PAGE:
Backed by Bitcoin Cash, ‘Lighthouse’ Crowdfunder App Relaunches
Originally devised by early Bitcoin developer Mike Hearn, Lighthouse was created to be a decentralized crowdfunding app for bitcoin (BTC) before the project fell by the wayside upon Hearn’s departure from the cryptoverse. Now, after being modified for bitcoin cash (BCH), Lighthouse has been officially relaunched.
Subscribe to the Bitsonline YouTube channel for great videos featuring industry insiders & experts
Back in Action
Mike Hearn’s original Lighthouse crowdfunding app was first launched back in early 2015. Upon Hearn’s departure from the Bitcoin community in 2016 for what he has argued is greener pastures, the decentralized crowdfunding system disappeared from the cryptoverse’s radar for a time before seeing a revival begin in the Bitcoin Cash community in Q2 2018.
This project was abandoned on BTC Blockchain long time ago, it is very excited to see it is alive again on BCH Blockchain. It can be very huge.
— Jihan Wu (@JihanWu) May 4, 2018
In the announcement, the app was billed as a decentralized, trustless alternative to more mainstream platforms like Indiegogo and Kickstarter:
“Meet Lighthouse, a Bitcoin-Cash-powered app to create and manage your own crowdfunding campaign without any middle-men. Lighthouse provides a wallet and a way to build crowdfunding campaigns without relying on a trusted third party. When it comes to crowdfunding, Kickstarter and Indiegogo are the most popular trusted third parties. Lighthouse effectively replaces these platforms.”
Not Smart Contracts Per Se, But a Signing Mode
Project creators will only receive their requested funds if 100 percent of the amount they’re seeking is pledged by the community. As such, community funders can also have their pledged BCH returned at any point before these crowdfunding thresholds.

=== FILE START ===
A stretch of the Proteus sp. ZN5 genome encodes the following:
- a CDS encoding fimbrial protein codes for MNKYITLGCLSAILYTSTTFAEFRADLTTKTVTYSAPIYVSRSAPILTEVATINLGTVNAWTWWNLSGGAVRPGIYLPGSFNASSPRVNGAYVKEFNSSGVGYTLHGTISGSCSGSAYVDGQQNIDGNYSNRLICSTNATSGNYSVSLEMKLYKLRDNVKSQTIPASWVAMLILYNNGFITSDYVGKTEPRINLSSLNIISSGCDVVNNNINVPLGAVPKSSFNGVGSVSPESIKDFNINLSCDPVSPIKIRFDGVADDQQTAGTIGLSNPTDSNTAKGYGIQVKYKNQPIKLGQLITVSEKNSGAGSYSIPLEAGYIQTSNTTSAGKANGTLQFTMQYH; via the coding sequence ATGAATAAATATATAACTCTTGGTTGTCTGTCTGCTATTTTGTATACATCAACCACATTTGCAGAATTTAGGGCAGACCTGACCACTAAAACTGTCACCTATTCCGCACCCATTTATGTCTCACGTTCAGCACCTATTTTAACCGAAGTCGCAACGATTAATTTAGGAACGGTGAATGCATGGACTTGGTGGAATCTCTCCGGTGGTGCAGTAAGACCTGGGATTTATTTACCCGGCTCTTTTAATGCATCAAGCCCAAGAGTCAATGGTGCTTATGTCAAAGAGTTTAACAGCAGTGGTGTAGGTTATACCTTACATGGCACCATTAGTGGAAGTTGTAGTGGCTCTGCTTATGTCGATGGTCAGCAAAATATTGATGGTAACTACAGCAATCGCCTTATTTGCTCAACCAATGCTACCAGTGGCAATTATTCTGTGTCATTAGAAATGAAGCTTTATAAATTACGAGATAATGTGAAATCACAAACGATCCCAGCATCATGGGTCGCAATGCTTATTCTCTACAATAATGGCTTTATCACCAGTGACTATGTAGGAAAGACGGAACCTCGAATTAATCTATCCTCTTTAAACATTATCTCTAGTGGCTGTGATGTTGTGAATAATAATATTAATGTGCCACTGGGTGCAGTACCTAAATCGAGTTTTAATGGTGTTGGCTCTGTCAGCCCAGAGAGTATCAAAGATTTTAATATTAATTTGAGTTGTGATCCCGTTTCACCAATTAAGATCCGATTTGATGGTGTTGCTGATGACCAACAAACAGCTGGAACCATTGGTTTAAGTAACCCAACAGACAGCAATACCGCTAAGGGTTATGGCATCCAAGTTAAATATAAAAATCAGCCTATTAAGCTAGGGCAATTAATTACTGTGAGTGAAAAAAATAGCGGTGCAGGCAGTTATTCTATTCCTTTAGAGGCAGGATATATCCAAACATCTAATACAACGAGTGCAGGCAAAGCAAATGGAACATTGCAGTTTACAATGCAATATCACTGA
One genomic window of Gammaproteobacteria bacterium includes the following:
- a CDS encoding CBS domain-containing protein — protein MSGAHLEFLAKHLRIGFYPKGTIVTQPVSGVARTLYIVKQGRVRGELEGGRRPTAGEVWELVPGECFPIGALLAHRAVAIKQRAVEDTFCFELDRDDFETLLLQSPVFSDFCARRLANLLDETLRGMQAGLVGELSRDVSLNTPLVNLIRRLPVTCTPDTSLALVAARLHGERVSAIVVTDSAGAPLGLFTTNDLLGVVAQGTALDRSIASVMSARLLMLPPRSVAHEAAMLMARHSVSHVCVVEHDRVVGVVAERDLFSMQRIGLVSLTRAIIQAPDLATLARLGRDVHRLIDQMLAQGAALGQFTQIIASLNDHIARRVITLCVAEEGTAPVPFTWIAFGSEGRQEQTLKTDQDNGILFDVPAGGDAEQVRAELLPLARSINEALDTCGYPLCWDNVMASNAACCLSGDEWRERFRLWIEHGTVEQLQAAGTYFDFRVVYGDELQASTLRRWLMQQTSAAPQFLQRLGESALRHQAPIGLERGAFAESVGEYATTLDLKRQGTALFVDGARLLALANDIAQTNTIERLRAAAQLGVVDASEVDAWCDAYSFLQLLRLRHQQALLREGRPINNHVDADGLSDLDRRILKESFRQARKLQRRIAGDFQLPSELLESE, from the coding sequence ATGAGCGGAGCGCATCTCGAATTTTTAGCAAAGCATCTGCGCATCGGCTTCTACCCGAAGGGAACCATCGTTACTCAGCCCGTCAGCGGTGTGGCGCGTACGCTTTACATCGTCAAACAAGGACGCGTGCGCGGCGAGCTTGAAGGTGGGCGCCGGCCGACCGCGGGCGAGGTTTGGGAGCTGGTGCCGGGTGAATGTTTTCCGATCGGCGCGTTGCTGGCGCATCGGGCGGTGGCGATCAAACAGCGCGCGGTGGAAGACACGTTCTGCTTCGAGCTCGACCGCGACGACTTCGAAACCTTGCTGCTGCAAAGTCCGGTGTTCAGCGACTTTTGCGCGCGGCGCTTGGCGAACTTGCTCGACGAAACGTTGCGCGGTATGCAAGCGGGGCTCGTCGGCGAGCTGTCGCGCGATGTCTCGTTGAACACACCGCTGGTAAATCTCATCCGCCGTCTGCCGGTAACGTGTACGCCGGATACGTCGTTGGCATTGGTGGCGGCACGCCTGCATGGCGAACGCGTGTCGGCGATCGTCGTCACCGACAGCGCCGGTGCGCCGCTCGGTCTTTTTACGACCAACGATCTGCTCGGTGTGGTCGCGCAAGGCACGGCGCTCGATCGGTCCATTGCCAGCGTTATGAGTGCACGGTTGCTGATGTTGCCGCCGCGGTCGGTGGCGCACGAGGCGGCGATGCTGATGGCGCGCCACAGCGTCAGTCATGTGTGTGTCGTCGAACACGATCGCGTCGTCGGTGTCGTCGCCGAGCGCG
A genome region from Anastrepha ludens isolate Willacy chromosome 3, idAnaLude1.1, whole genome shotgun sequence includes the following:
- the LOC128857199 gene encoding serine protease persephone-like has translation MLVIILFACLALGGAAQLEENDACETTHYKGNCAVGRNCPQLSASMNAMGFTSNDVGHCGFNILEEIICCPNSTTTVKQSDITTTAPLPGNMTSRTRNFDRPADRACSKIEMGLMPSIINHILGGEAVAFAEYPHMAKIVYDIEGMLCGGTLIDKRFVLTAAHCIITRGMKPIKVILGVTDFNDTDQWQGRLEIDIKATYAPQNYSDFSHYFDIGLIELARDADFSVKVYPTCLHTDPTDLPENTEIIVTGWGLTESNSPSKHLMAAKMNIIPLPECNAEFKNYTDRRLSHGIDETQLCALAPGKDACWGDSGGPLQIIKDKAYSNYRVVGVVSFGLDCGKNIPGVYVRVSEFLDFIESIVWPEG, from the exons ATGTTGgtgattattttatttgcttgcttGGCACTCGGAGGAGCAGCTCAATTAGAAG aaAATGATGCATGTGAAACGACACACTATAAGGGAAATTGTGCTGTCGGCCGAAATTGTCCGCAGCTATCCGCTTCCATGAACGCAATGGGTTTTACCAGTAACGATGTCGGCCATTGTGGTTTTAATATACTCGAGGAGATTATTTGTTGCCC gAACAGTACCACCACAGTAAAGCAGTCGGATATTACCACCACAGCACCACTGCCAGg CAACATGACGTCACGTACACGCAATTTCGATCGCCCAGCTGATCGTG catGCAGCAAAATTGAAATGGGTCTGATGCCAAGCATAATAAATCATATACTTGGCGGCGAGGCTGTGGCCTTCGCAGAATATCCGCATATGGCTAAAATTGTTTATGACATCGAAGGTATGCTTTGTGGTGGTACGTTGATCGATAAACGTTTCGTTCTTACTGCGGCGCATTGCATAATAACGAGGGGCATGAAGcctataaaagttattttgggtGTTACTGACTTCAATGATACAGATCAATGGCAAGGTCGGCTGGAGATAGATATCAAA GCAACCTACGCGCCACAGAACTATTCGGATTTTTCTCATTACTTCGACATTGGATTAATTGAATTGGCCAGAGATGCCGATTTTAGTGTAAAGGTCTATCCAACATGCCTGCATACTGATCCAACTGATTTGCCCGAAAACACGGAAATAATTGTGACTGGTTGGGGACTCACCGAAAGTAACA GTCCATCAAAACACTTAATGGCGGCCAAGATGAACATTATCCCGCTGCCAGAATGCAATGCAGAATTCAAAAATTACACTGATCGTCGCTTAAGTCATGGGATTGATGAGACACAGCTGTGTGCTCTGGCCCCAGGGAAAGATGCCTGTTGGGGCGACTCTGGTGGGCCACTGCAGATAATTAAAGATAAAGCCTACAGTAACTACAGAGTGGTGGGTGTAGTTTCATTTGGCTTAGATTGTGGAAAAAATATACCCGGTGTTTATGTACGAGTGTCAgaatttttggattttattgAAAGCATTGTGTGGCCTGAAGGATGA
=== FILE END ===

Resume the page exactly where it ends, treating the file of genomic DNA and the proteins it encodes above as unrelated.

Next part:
How? Not via Script-based smart contracts, but rather through an uncommon signing mode. As u/ampersandish succintly explained on r/btc:
“The concept behind this smart contract is embarrassingly simple.
A project funding is just a transaction. It’s trying to transfer X amount of coins to the project founder.
As long as there are less coins going into the transaction than it wants to transfer, the transaction is invalid.
When there are enough pledgers (inputs), the transaction is valid and can be broadcasted.”
The same Redditor went on to explain that to “cancel your pledge, you just spend your inputs somewhere else, for example to yourself, before the project is fully funded.”
Eyes to the Horizon
The Lighthouse project currently has three projects listed in its funding gallery, and more should be following soon as the app matures.
Beyond the proliferation of more projects, there’s no shortage of focuses for Lighthouse’s current roadmap, which include eventually enabling a Tor mode, facilitating integration with Google Drive and the like, and developing for multi-platform support, to name but a few goals.
It’s as good a time as ever for the Lighthouse revival, as traditional crowdfunders are increasingly looking to crypto.
What’s your take? Will this revived Lighthouse become popular or tread water? Sound off in the comments below.
Images via Lighthouse.cash, Pixabay